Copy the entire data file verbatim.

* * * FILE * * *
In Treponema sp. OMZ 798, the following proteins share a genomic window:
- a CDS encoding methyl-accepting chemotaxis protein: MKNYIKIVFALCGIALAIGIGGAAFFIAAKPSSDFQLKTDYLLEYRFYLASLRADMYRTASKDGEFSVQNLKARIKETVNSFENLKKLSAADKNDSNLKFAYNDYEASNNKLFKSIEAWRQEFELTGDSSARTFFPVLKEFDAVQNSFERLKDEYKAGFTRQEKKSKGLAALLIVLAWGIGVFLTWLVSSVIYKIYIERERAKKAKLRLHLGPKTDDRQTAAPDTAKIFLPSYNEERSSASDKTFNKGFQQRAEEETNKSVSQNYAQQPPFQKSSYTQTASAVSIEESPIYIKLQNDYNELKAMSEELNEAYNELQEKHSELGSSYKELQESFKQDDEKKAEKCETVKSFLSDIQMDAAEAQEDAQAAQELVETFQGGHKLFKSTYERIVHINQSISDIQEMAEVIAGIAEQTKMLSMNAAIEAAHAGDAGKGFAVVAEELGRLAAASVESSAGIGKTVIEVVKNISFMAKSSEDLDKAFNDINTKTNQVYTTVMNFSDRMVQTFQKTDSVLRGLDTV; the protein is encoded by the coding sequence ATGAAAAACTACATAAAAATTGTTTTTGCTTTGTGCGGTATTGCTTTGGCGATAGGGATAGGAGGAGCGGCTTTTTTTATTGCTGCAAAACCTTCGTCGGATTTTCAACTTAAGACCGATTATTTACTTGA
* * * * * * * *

In Treponema sp. OMZ 798, the following proteins share a genomic window:
- a CDS encoding methyl-accepting chemotaxis protein: MKNYIKIVFALCGIALAIGIGGAAFFIAAKPSSDFQLKTDYLLEYRFYLASLRADMYRTASKDGEFSVQNLKARIKETVNSFENLKKLSAADKNDSNLKFAYNDYEASNNKLFKSIEAWRQEFELTGDSSARTFFPVLKEFDAVQNSFERLKDEYKAGFTRQEKKSKGLAALLIVLAWGIGVFLTWLVSSVIYKIYIERERAKKAKLRLHLGPKTDDRQTAAPDTAKIFLPSYNEERSSASDKTFNKGFQQRAEEETNKSVSQNYAQQPPFQKSSYTQTASAVSIEESPIYIKLQNDYNELKAMSEELNEAYNELQEKHSELGSSYKELQESFKQDDEKKAEKCETVKSFLSDIQMDAAEAQEDAQAAQELVETFQGGHKLFKSTYERIVHINQSISDIQEMAEVIAGIAEQTKMLSMNAAIEAAHAGDAGKGFAVVAEELGRLAAASVESSAGIGKTVIEVVKNISFMAKSSEDLDKAFNDINTKTNQVYTTVMNFSDRMVQTFQKTDSVLRGLDTV; the protein is encoded by the coding sequence ATGAAAAACTACATAAAAATTGTTTTTGCTTTGTGCGGTATTGCTTTGGCGATAGGGATAGGAGGAGCGGCTTTTTTTATTGCTGCAAAACCTTCGTCGGATTTTCAACTTAAGACCGATTATTTACTTGA